A friend emailed me this statement from a seminary professor: “The bulk of Christians seek salvation.” My friend likes to bait me, and he did so again. In a return email, I used a form of teaching that Jesus used often called didactics, which means one answers a question by asking a question. My questions to him were “What’s salvation?” and “Who is ‘the bulk’?” The truth is, I have no idea what people mean when they talk about salvation because there are so many concepts. Let’s look at a few:
- Some believe that when people are baptized, they are saved. I was baptized when I was three weeks old. Before and after the baptism, I cut loose in my diapers whenever I wanted. I didn’t care what time of day or night it was; I wailed until someone did what I wanted. I don’t get how baptism saved me. I was the same me before and after the event—self-centered and all about me.
- Fundamentalists state if people are baptized twice, or “born again,” they’ll be saved. I have a friend who was on skid row for seventeen years. He was baptized five times (he needed a place to stay and something to eat) but was still was a roaring drunk. He sobered up only when he took total responsibility for his life and worked through an Alcoholics Anonymous (AA) program.
- Another salvation concept is based on the completion of good works. If a man who doesn’t drink and is nice goes to church, attends weekly Bible study, pledges lots of money, and volunteers for everything, he’ll get a straight pass through the pearly gates when he dies, where he’ll spend eternity with all his friends. His first wife, who was meaner than a junkyard dog, will not be allowed in. I’ll share a secret—not a word of the above is ever going to happen. So why bother being dunked twice?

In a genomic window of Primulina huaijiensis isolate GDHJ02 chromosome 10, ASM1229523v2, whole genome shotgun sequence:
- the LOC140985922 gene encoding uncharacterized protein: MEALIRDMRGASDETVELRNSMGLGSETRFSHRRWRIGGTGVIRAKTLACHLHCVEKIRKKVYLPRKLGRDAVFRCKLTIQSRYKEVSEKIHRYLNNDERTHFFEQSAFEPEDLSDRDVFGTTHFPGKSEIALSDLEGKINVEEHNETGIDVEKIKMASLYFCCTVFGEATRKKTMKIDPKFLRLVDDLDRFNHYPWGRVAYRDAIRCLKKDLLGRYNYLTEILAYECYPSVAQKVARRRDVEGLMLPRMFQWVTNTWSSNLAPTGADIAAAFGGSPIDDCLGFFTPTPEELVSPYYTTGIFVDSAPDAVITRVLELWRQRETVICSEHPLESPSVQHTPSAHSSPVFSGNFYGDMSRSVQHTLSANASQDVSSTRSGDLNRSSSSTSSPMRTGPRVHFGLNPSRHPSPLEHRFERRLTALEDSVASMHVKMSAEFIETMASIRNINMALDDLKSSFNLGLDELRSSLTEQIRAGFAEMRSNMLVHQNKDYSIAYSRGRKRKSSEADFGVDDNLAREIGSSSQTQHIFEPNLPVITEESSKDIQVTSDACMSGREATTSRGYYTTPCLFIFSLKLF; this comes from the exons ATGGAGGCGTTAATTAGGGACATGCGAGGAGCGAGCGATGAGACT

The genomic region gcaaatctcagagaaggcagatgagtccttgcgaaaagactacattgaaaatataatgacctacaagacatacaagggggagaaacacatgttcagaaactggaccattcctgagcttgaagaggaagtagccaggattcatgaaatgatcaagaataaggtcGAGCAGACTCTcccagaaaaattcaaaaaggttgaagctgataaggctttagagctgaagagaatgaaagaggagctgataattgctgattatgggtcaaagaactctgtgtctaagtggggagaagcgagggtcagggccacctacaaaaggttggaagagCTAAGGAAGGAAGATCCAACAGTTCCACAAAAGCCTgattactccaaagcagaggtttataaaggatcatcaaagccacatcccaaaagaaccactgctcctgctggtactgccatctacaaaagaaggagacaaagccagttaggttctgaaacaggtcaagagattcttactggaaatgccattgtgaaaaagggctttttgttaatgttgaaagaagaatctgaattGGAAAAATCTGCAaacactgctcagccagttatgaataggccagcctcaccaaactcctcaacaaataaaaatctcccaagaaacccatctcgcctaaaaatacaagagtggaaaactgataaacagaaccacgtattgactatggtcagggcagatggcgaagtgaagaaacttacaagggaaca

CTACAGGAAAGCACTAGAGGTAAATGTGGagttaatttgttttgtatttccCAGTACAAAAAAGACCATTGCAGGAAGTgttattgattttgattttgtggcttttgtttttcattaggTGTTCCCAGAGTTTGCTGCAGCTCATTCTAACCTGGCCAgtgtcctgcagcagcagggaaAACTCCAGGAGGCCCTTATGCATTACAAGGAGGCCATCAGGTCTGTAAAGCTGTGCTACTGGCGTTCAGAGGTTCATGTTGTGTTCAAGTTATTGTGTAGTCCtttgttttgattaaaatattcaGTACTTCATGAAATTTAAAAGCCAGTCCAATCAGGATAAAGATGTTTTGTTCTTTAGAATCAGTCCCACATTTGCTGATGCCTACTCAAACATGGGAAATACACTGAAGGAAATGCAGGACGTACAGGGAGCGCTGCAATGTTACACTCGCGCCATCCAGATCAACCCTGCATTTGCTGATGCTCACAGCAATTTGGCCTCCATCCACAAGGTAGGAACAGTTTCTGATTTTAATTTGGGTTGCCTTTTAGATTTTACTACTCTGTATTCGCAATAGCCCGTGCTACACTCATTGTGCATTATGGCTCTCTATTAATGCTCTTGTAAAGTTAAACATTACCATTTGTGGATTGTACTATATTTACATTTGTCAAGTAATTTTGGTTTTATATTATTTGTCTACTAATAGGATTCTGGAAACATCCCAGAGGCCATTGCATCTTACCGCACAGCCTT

Here’s my take: Salvation is one of those words the folks in the “Christian club” love to throw around as they ask, “Are you saved?” Heaven help you if you say no. And it’s even worse if you say, “And I don’t want to be.” This question irritates me because it has strong hostile insinuations that if you haven’t been dunked and joined the “Everlasting Love” fundamentalist church, you will live in hell for now and eternity. That question is totally devoid of Jesus’s great message about agape love.
There are many more versions of salvation that make no more sense than the above, but enough of that.
I have no desire to be saved, but instead I seek a way to lead this life to the fullest. I know I have free choice and must be fully responsible for all my actions. No “Jesus, Sacrificial Lamb” is going to cover me or free me from being responsible. Therefore, the idea that Jesus’s death on the cross took away my sins is silly and a waste of a wonderful Jewish man. Finally, the supposed Great Master Planner of this horrendous deed should be locked up and the key thrown away. Today, sacrificing one’s child is called child abuse.
Am I saved? Absolutely not. Do I have the tools to lead life to the fullest? Absolutely yes!
What do my readers think?
Photo in the public domain courtesy of ariesa66.